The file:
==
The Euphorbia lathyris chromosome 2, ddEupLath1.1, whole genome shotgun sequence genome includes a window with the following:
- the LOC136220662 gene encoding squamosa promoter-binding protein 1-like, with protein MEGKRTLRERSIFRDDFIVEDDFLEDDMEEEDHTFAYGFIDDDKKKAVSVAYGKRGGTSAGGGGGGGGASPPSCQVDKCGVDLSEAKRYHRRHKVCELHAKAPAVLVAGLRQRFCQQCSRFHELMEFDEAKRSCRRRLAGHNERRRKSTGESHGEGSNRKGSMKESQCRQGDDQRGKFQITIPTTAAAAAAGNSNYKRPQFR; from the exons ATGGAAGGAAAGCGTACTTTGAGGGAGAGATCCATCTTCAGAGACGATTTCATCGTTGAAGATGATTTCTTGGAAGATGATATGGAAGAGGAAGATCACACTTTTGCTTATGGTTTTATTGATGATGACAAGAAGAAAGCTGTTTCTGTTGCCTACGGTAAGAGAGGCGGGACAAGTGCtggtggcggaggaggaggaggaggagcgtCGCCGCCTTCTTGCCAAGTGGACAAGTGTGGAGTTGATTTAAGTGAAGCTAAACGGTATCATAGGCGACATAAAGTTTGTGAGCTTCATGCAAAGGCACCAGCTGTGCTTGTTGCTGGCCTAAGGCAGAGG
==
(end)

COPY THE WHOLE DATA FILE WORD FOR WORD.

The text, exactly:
The Euphorbia lathyris chromosome 2, ddEupLath1.1, whole genome shotgun sequence genome includes a window with the following:
- the LOC136220662 gene encoding squamosa promoter-binding protein 1-like, with protein MEGKRTLRERSIFRDDFIVEDDFLEDDMEEEDHTFAYGFIDDDKKKAVSVAYGKRGGTSAGGGGGGGGASPPSCQVDKCGVDLSEAKRYHRRHKVCELHAKAPAVLVAGLRQRFCQQCSRFHELMEFDEAKRSCRRRLAGHNERRRKSTGESHGEGSNRKGSMKESQCRQGDDQRGKFQITIPTTAAAAAAGNSNYKRPQFR; from the exons ATGGAAGGAAAGCGTACTTTGAGGGAGAGATCCATCTTCAGAGACGATTTCATCGTTGAAGATGATTTCTTGGAAGATGATATGGAAGAGGAAGATCACACTTTTGCTTATGGTTTTATTGATGATGACAAGAAGAAAGCTGTTTCTGTTGCCTACGGTAAGAGAGGCGGGACAAGTGCtggtggcggaggaggaggaggaggagcgtCGCCGCCTTCTTGCCAAGTGGACAAGTGTGGAGTTGATTTAAGTGAAGCTAAACGGTATCATAGGCGACATAAAGTTTGTGAGCTTCATGCAAAGGCACCAGCTGTGCTTGTTGCTGGCCTAAGGCAGAGG